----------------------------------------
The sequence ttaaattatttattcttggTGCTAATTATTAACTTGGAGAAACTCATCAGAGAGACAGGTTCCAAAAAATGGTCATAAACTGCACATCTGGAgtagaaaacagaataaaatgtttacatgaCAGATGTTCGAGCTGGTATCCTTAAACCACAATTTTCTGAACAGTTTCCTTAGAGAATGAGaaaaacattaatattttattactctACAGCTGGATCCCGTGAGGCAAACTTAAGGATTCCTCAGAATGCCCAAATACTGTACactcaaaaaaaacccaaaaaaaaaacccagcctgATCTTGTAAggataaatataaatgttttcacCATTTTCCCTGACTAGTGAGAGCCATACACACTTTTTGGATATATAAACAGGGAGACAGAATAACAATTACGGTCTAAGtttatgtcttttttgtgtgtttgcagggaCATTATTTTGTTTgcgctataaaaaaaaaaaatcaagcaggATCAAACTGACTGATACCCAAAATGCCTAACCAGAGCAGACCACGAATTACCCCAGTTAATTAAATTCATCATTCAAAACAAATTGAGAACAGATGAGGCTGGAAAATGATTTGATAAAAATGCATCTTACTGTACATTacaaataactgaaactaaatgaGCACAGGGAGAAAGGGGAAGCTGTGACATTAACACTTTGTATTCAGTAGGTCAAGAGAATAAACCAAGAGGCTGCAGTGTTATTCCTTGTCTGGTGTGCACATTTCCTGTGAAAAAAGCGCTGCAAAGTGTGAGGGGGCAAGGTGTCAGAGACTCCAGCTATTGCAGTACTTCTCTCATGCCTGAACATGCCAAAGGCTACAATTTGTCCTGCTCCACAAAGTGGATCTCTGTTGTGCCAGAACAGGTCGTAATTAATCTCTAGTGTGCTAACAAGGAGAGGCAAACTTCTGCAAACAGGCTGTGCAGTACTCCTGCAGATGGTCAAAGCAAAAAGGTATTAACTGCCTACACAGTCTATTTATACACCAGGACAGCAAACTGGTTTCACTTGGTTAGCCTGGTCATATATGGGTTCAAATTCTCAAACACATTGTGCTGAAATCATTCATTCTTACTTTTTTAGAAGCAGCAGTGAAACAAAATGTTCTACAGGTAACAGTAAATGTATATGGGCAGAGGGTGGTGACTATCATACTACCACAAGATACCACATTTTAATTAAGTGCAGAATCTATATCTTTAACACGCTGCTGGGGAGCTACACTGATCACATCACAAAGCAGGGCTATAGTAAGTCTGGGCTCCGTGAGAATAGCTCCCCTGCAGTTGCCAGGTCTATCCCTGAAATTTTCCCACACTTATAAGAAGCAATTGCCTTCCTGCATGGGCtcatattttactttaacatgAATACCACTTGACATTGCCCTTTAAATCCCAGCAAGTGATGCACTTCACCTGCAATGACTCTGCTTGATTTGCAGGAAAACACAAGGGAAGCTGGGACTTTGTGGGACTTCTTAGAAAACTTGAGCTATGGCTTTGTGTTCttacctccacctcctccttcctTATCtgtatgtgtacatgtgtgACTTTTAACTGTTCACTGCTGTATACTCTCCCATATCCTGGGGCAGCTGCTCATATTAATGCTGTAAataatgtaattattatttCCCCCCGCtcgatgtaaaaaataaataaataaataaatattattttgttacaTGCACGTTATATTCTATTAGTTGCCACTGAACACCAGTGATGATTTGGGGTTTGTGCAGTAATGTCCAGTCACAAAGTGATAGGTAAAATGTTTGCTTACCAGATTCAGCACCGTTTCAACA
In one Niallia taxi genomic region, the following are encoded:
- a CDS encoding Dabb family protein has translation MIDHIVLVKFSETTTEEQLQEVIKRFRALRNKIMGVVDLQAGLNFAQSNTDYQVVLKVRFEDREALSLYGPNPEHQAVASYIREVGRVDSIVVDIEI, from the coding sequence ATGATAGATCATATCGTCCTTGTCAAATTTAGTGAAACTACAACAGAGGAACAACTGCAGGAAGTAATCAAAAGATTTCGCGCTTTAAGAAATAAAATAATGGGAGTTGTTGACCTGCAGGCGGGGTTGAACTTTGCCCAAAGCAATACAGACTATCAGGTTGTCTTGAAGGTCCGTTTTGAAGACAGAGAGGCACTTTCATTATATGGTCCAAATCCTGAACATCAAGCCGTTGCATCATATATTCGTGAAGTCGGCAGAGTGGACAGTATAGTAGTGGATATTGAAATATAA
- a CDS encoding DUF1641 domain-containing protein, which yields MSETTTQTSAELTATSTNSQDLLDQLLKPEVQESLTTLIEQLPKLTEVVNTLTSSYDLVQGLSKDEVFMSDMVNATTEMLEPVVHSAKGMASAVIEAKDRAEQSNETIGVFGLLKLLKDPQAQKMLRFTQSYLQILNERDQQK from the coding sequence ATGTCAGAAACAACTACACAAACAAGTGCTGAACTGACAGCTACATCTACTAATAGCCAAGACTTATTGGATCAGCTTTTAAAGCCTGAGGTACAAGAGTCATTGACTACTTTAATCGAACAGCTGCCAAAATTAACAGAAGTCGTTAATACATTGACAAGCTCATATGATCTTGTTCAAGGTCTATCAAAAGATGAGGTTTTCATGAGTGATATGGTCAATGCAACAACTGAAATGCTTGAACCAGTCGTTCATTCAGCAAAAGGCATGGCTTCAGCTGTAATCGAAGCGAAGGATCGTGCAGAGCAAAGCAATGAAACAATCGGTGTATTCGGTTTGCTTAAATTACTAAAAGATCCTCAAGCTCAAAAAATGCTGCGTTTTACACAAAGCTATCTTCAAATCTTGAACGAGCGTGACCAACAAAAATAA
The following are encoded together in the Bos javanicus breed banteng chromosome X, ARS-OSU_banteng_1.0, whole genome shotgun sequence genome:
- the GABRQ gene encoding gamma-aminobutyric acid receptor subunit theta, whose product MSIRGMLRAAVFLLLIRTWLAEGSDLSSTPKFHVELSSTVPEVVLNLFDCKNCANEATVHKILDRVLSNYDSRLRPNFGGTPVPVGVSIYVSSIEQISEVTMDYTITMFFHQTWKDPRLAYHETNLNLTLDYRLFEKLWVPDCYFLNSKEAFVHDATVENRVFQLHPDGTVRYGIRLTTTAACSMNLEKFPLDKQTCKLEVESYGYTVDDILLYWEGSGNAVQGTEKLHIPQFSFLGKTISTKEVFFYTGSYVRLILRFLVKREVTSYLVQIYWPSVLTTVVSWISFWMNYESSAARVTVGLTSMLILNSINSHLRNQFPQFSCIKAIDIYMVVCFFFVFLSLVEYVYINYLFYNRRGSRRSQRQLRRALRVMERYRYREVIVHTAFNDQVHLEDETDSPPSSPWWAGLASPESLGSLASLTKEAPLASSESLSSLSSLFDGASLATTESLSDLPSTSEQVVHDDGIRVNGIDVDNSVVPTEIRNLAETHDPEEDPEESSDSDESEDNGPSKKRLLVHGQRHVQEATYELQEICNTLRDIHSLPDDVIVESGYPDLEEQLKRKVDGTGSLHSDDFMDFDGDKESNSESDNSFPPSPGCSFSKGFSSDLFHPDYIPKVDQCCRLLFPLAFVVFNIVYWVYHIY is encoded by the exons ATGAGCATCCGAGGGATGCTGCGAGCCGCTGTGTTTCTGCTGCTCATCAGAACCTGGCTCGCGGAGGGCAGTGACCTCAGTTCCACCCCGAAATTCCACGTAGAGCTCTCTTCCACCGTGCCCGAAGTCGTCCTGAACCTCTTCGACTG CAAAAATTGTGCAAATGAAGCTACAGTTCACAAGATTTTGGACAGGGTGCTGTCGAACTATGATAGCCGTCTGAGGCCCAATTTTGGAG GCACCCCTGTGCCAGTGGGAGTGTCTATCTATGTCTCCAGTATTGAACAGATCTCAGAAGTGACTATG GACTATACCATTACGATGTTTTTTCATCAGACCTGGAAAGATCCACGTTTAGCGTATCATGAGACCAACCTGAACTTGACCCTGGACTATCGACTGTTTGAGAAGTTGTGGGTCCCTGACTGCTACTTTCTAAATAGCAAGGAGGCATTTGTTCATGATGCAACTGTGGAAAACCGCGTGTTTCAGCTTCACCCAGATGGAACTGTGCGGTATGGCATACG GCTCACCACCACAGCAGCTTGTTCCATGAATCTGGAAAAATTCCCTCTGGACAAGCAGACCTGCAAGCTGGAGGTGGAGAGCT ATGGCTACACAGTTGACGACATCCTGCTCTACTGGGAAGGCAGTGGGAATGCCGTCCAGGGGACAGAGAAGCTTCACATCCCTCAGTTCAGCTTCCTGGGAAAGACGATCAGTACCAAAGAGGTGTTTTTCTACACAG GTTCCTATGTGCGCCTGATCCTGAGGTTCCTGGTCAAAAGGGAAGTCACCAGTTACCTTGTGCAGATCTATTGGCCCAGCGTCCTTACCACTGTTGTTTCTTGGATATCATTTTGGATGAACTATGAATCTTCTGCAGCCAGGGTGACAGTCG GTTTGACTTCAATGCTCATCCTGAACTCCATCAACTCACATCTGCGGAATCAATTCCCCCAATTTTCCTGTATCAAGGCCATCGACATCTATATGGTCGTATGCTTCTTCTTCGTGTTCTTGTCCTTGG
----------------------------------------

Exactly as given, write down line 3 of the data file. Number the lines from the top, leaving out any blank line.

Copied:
- a CDS encoding Dabb family protein has translation MIDHIVLVKFSETTTEEQLQEVIKRFRALRNKIMGVVDLQAGLNFAQSNTDYQVVLKVRFEDREALSLYGPNPEHQAVASYIREVGRVDSIVVDIEI, from the coding sequence ATGATAGATCATATCGTCCTTGTCAAATTTAGTGAAACTACAACAGAGGAACAACTGCAGGAAGTAATCAAAAGATTTCGCGCTTTAAGAAATAAAATAATGGGAGTTGTTGACCTGCAGGCGGGGTTGAACTTTGCCCAAAGCAATACAGACTATCAGGTTGTCTTGAAGGTCCGTTTTGAAGACAGAGAGGCACTTTCATTATATGGTCCAAATCCTGAACATCAAGCCGTTGCATCATATATTCGTGAAGTCGGCAGAGTGGACAGTATAGTAGTGGATATTGAAATATAA